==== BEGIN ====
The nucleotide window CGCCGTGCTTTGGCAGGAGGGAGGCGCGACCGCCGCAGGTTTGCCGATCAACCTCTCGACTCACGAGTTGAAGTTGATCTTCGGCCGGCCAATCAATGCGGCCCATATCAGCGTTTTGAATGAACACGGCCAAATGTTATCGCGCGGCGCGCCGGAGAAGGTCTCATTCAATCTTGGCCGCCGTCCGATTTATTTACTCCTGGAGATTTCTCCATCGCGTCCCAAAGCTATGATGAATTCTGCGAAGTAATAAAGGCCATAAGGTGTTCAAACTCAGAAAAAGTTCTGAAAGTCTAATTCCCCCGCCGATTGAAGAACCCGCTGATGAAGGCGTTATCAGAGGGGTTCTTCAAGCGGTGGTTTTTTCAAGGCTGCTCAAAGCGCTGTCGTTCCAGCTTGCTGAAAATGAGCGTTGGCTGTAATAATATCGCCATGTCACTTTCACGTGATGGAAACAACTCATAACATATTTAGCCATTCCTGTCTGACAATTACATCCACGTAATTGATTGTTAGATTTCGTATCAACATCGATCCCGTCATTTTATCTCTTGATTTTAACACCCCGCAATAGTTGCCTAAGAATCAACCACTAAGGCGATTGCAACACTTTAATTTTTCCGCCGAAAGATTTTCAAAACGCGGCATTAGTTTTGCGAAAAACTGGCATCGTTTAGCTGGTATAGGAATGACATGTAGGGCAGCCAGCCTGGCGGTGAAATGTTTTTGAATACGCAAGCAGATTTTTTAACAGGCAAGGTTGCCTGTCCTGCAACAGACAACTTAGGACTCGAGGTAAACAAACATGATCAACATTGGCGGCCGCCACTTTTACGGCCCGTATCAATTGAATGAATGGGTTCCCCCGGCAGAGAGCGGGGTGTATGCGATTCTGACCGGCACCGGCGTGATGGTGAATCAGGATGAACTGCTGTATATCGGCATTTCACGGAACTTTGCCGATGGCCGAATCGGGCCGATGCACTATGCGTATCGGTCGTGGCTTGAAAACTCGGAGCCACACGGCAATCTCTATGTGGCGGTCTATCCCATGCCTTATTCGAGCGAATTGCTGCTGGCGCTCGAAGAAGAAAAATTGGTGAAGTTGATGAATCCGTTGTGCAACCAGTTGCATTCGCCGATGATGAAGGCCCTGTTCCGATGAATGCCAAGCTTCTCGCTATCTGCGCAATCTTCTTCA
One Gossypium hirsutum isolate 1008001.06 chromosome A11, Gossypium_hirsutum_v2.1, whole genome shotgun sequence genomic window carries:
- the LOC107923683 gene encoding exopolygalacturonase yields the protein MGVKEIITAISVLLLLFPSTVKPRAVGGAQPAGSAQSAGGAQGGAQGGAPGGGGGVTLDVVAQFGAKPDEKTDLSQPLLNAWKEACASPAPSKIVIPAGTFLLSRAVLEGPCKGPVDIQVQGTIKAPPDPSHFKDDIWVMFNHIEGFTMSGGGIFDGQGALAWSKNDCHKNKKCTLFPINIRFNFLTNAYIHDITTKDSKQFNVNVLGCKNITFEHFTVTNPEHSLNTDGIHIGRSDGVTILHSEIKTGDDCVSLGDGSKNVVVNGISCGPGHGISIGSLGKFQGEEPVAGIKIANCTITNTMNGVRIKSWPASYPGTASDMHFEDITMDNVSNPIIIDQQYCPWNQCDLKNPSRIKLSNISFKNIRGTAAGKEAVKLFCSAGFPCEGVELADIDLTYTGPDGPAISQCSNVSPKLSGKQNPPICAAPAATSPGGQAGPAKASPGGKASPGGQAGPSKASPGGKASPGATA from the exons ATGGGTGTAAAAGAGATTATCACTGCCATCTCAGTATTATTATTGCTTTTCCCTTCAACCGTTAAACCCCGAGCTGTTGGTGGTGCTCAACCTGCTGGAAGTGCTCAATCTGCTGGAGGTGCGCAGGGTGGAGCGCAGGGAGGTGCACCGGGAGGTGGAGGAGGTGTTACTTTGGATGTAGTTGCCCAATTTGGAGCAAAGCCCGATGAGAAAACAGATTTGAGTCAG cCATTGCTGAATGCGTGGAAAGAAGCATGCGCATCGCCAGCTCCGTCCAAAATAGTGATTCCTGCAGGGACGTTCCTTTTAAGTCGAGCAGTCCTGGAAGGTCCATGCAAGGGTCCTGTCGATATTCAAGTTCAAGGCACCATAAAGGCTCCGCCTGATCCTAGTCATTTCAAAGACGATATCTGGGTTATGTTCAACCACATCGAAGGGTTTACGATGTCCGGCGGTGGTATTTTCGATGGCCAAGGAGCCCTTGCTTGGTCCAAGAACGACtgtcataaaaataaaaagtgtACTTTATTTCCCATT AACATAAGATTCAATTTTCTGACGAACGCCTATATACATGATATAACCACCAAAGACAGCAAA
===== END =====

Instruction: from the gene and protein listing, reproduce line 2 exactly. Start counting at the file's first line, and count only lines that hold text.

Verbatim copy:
One Gossypium hirsutum isolate 1008001.06 chromosome A11, Gossypium_hirsutum_v2.1, whole genome shotgun sequence genomic window carries: